This is a companion to DOI:10.1029/2005JB003621.
Constraints on the size of the smallest triggering earthquake from the epidemic-type aftershock sequence model, Båth's law, and observed aftershock sequences
Article first published online: 6 AUG 2005
Copyright 2005 by the American Geophysical Union.
Journal of Geophysical Research: Solid Earth (1978–2012)
Volume 110, Issue B8, August 2005
How to Cite
2005), Constraints on the size of the smallest triggering earthquake from the epidemic-type aftershock sequence model, Båth's law, and observed aftershock sequences, J. Geophys. Res., 110, B08304, doi:10.1029/2004JB003535., and (
- Issue published online: 6 AUG 2005
- Article first published online: 6 AUG 2005
- Manuscript Accepted: 22 APR 2005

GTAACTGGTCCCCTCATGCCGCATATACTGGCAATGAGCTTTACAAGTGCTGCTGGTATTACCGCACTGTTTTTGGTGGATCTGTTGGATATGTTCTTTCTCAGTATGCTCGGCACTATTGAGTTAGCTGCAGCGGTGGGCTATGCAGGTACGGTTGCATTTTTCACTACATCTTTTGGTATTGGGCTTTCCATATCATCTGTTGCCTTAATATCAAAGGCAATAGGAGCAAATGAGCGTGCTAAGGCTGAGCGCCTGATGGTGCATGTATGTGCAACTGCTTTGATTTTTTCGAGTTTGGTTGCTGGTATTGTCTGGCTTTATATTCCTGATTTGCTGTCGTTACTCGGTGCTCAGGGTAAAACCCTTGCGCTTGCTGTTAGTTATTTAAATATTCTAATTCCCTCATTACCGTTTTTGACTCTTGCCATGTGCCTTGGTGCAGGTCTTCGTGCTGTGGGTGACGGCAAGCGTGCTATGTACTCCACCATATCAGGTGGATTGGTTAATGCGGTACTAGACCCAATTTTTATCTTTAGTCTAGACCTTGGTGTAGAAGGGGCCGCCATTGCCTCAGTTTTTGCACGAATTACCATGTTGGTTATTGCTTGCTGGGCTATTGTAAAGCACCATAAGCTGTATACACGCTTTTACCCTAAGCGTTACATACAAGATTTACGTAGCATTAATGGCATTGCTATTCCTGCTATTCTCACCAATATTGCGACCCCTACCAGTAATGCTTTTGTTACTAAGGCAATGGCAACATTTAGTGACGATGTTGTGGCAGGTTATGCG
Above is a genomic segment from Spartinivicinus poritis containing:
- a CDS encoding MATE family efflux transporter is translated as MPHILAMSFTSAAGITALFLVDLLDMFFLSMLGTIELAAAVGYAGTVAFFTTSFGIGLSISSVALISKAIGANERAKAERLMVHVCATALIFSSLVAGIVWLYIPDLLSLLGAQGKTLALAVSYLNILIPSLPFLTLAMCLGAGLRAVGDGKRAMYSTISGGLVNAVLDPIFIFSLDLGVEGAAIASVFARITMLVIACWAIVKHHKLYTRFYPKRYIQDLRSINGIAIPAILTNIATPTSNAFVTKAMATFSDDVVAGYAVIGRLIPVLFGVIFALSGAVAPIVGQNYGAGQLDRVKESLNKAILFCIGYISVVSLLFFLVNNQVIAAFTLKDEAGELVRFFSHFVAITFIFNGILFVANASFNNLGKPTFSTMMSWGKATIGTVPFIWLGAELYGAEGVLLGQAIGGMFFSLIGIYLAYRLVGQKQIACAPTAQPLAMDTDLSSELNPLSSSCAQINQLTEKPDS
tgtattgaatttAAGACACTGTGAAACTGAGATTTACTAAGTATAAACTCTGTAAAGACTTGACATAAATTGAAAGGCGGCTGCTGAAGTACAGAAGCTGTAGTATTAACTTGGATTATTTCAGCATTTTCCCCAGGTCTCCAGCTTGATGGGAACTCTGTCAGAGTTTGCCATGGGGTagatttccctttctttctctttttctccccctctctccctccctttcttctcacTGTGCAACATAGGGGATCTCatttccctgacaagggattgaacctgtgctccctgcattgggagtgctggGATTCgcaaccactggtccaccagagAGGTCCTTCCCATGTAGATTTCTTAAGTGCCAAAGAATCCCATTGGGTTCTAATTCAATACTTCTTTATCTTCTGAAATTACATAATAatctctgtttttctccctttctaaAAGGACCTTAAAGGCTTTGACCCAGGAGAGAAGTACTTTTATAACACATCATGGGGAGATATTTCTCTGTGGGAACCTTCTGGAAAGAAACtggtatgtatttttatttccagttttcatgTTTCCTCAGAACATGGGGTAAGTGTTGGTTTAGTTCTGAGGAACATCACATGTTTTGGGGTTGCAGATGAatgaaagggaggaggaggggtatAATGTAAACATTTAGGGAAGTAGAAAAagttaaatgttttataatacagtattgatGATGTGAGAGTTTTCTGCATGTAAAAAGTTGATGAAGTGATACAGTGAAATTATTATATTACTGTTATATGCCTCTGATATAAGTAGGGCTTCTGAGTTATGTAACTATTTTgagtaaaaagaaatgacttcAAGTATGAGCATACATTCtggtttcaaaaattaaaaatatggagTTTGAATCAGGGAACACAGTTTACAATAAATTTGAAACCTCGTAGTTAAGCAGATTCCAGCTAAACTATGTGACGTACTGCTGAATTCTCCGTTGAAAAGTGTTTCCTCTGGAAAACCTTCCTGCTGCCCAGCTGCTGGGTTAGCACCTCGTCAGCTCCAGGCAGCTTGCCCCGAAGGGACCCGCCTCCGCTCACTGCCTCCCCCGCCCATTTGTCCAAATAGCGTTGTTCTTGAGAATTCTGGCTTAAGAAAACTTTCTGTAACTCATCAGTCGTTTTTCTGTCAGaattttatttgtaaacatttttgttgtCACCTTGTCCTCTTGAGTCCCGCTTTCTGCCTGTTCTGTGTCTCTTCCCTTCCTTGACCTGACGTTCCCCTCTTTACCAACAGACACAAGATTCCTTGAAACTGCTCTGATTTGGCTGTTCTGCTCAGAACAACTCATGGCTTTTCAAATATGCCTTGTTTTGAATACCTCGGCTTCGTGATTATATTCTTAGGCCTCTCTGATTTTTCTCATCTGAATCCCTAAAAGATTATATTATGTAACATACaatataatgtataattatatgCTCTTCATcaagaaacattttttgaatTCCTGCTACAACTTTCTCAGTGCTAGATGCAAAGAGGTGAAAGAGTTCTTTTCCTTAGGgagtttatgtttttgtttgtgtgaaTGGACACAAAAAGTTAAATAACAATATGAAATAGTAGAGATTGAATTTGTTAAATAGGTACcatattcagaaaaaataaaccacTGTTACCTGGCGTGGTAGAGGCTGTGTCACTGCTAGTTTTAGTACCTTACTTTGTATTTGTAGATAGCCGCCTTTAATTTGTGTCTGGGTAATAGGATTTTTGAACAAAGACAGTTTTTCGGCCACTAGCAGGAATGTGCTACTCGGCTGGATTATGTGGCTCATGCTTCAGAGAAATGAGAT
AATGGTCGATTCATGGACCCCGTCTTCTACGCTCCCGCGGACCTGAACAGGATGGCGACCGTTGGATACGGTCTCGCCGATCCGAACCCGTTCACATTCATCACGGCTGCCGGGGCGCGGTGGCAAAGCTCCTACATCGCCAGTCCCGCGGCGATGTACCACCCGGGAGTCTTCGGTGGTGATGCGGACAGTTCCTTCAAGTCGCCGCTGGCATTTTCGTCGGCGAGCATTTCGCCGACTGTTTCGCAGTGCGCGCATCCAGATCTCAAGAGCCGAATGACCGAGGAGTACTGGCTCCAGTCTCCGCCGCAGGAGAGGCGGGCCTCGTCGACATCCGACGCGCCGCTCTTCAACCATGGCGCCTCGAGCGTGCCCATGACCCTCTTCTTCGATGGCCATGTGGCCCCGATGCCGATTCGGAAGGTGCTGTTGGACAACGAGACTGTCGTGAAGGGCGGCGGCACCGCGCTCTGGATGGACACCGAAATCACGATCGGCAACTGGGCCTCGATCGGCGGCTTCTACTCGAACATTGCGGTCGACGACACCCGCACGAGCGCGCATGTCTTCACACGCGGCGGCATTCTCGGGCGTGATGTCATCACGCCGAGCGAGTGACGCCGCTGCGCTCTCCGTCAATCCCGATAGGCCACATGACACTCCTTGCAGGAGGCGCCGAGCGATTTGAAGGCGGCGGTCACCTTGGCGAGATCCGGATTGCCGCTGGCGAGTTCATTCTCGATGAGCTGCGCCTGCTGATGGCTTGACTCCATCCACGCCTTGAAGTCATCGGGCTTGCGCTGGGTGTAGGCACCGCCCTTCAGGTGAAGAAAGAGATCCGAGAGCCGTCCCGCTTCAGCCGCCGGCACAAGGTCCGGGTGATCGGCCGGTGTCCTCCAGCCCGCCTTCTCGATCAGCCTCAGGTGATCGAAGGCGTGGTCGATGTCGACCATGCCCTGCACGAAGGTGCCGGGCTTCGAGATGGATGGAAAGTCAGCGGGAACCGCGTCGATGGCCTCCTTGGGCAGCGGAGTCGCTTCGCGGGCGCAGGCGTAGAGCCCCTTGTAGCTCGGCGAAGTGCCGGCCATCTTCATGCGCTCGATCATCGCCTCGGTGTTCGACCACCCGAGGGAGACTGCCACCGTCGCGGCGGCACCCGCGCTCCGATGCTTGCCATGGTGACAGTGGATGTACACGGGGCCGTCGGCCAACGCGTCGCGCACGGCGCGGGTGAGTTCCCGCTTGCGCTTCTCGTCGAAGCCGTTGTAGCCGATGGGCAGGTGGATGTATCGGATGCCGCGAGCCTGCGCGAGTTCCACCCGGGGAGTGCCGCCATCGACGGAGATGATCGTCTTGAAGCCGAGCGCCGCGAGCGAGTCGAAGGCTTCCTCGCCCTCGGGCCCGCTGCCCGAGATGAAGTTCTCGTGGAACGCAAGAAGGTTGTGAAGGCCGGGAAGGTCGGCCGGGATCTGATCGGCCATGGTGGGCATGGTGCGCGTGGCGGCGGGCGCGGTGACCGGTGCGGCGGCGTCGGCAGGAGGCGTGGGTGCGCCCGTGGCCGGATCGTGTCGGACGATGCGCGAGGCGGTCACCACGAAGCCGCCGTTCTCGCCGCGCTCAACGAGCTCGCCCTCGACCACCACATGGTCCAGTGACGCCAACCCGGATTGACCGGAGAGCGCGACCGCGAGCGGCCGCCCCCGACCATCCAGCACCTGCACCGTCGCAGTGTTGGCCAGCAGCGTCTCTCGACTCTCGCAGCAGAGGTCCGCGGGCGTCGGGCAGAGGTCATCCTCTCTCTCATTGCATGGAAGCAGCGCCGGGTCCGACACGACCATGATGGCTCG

- Manuscript Revised: 12 APR 2005
- Manuscript Received: 11 NOV 2004
- earthquake triggering;
- statistical modeling of earthquakes
 The physics of earthquake triggering together with simple assumptions of self-similarity imply the existence of a minimum magnitude m0 below which earthquakes do not trigger other earthquakes. Noting that the magnitude md of completeness of a seismic catalog is not, in general, the same as the magnitude m0 of the smallest triggering earthquake, we compare observed aftershock sequence parameters with the predictions made by the epidemic-type aftershock sequence model to constrain the value of m0. In particular, we use quantitative fits to observed aftershock sequences from three previous studies, as well as Båth's law, to obtain four estimates of m0. We show that the branching ratio n (average number of triggered earthquakes per earthquake, also equal to the fraction of aftershocks in a seismic catalog) is the key parameter controlling the estimate of the minimum triggering magnitude m0. Conversely, physical upper bounds for m0 estimated from rate and state friction indicate that at the very least, 55% of all earthquakes are aftershocks.